The head is well-sculpted, with the nostrils and ear openings in the right positions. The crest on the figure is considerably larger than the bony portion that was preserved as a fossil, closely resembling a reconstruction by Mark Witton. Other artists, like Andrey Atuchin, reconstruct it more conservatively. We don’t know how extensive the proteinaceous part of the crest was, but this seems like a reasonable hypothesis. The upper jaw has 4 pairs of large fangs and thirteen pairs of smaller teeth, and the lower jaw has 3 pairs of fangs and 20 pairs of smaller teeth behind, comporting with the restoration in the paper describing Raeticodactylus. The teeth of Caviramus were complex and multi-cusped, which isn’t evident on the figure but would be admittedly difficult to render at this scale. The teeth were clearly painted as a single unit, and there’s some tooth paint slopped onto the edges of the jaws. Inside the mouth, there’s also a bit of pink on the lingual sides of the teeth.

CollectA Caviramus head right

Caviramus was unusual in that it had a deep, heavy jaw, especially at the front and back. The joint was placed low at the back of the lower jaw, which allowed the teeth to meet each other all at once instead of a few at a time (more like a guillotine, less like a pair of scissors). The sculpt does a pretty good job capturing the contours, but the articulation of the jaw has its fulcrum just a bit too high. The throat has a sort of doorstop sculpted into it, restricting the range of motion of the jaw. When the jaw is closed, the doorstop is visible as an odd prominence like an Adam’s apple. The doorstop is also a separate piece, whose seam is visible farther back on the throat. It’s things like this that make me prefer figures without articulations, but if you leave the jaw open, it isn’t too obtrusive.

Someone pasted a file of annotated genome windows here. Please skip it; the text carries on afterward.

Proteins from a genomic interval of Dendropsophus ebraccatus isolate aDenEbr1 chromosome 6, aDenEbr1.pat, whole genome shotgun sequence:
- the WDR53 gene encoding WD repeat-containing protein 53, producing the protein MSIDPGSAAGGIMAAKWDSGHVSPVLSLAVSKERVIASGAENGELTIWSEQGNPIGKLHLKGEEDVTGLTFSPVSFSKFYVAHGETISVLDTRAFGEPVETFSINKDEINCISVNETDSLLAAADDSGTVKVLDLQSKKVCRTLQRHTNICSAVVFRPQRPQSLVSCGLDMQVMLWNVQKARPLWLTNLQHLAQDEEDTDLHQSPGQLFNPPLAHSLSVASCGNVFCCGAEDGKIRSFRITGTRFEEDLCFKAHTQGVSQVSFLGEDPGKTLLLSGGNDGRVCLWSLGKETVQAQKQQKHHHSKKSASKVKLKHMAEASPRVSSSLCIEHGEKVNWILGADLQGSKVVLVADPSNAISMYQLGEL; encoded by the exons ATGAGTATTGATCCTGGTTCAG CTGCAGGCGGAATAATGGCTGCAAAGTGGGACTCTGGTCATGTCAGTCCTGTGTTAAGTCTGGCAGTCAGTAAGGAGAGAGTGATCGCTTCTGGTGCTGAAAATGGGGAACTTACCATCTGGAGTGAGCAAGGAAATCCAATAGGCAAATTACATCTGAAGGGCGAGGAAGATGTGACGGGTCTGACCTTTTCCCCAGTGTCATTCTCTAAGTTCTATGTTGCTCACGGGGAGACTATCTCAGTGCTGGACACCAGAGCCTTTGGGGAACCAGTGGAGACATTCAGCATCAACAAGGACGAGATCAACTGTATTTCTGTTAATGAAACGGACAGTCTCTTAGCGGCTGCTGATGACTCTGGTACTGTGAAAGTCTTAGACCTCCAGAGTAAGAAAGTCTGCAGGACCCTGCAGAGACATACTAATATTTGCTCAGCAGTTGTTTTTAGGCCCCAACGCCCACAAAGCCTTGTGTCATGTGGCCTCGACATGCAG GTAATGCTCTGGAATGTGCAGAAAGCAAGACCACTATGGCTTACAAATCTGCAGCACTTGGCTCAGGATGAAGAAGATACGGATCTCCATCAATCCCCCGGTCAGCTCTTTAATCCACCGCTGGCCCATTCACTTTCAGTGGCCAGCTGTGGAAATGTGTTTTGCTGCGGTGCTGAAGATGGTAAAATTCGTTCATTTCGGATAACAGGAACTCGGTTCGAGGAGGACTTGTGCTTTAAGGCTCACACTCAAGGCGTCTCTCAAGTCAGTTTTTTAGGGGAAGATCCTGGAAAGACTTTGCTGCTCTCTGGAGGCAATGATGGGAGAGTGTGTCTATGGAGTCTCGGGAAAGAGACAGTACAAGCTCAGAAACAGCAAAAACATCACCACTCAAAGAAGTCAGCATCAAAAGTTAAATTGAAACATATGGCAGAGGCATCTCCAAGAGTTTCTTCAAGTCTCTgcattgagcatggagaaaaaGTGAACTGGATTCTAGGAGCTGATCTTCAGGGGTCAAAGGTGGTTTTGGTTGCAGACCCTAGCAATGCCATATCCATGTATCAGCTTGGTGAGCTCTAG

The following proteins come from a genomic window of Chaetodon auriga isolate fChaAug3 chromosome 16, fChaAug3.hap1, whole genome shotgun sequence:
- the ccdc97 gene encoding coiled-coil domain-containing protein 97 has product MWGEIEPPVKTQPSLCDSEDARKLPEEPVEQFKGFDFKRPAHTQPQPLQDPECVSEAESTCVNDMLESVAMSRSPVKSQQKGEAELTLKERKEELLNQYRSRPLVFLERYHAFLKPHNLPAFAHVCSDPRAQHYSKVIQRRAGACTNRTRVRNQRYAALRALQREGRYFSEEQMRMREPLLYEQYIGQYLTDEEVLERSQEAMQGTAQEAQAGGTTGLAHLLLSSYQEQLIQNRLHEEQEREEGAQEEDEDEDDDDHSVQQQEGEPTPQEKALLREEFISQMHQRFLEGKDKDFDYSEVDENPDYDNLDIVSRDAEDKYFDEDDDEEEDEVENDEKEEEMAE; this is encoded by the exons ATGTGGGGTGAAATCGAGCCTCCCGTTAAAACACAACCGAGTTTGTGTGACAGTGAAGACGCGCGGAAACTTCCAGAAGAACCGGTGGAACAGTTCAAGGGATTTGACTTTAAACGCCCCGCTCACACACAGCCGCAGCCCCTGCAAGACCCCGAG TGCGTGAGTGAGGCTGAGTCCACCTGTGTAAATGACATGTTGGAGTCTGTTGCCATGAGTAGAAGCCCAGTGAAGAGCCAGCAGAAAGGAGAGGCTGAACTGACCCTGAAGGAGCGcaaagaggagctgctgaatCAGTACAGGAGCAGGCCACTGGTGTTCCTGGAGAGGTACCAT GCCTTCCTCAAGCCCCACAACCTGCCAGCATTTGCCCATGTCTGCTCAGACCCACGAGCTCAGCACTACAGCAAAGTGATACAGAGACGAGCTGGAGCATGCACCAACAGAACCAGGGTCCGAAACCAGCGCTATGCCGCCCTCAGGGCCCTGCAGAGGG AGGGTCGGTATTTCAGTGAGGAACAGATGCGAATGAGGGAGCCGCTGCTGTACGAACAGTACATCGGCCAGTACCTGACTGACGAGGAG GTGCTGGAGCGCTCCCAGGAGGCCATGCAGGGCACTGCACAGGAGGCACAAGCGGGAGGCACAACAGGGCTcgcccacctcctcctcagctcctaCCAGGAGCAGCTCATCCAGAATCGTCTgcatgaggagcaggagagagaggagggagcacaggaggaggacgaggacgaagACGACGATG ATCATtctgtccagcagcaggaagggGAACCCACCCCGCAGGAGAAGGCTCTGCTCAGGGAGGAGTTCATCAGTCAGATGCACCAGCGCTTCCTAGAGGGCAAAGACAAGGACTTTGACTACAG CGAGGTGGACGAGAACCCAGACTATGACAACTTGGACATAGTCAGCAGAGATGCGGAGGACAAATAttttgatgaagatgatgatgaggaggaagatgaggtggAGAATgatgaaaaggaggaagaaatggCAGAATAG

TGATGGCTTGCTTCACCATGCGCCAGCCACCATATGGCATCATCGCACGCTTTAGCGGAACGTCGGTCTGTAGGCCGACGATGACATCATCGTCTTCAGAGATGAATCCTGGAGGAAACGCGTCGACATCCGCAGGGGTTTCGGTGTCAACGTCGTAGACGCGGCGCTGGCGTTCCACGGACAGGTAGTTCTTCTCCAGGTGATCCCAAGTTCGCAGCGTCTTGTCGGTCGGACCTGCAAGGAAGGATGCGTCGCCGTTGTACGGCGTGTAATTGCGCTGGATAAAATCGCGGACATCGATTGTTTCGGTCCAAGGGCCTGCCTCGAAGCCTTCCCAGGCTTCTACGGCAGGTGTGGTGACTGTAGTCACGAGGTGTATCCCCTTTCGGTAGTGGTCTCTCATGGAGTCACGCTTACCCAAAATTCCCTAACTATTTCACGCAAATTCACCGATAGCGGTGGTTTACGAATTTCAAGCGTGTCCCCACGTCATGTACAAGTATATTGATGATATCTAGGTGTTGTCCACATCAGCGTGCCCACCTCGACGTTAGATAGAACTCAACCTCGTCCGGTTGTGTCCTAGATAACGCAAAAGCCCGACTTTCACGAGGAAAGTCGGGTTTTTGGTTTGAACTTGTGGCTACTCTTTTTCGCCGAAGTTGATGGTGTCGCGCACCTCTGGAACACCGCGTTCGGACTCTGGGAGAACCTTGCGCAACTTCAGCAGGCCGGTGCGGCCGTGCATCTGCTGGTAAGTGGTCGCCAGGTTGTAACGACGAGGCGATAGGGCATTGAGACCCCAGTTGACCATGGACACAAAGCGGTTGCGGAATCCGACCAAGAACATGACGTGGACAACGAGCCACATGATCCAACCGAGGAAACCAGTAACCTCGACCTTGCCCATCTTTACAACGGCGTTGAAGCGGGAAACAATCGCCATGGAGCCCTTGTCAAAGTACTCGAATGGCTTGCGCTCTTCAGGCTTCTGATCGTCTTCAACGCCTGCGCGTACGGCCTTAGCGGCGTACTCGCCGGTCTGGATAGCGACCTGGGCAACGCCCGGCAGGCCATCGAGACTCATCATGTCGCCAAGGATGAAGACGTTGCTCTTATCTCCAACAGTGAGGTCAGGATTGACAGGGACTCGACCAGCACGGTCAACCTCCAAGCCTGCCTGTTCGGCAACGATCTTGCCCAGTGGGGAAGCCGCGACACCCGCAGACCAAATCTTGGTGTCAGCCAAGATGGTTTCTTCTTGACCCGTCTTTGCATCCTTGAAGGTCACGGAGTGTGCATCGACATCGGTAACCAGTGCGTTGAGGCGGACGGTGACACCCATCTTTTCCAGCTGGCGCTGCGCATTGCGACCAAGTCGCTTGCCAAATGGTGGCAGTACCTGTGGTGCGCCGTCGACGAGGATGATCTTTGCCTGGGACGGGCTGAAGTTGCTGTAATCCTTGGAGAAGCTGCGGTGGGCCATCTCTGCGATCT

CollectA Caviramus jaw closed

As I’ve established in previous reviews, the Triassic was hands-down the most interesting period of the Mesozoic. Caviramus is another example of the funky evolutionary side branches of the Triassic that gave us morphologies not quite seen thereafter. For most of their existence, CollectA has paid very little attention to the Triassic, but lately they’ve been making some really great forays into the period. This is another winner from that standpoint, and it’s well-executed to boot. Definitely recommended for both kids and adult enthusiasts.

CollectA Caviramus with Lego figure for scale

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Comments 9

  • Thanks for that thorough review.
    I sure will add that great figure to my collection, but I`ll have to modify those weirdly blunted teeth and claws heavily before it goes on display. I hope CollectA goes back to former quality in this regard.

  • A most interesting and informative review, enhanced by excellent photos. I’m always delighted when CollectA releases one of their Supreme pterosaurs. This one was worth the wait. I don’t find the colour choice to my personal taste but I commissioned a repaint.

  • Good descriptive article about that great caviramus figure, although I honestly would have liked a different repaint from the one Collecta did. I would have liked a paint tone like its counterpart the guidraco. The caviramus paint is the only thing that doesn’t convince me, I repeat.

  • Great review. I absolutely adore this sucker, just like all the previous Supreme pterosaurs. Really hoping CollectA tackles Jeholopterus or Anurognathus next.

  • Wonderful review of this fabulous figure. It really is a cool figure, and I found that the more I look at it, the more I love it. The colors grew on me.
    There is also something very unnervingly creepy about it that makes it cool!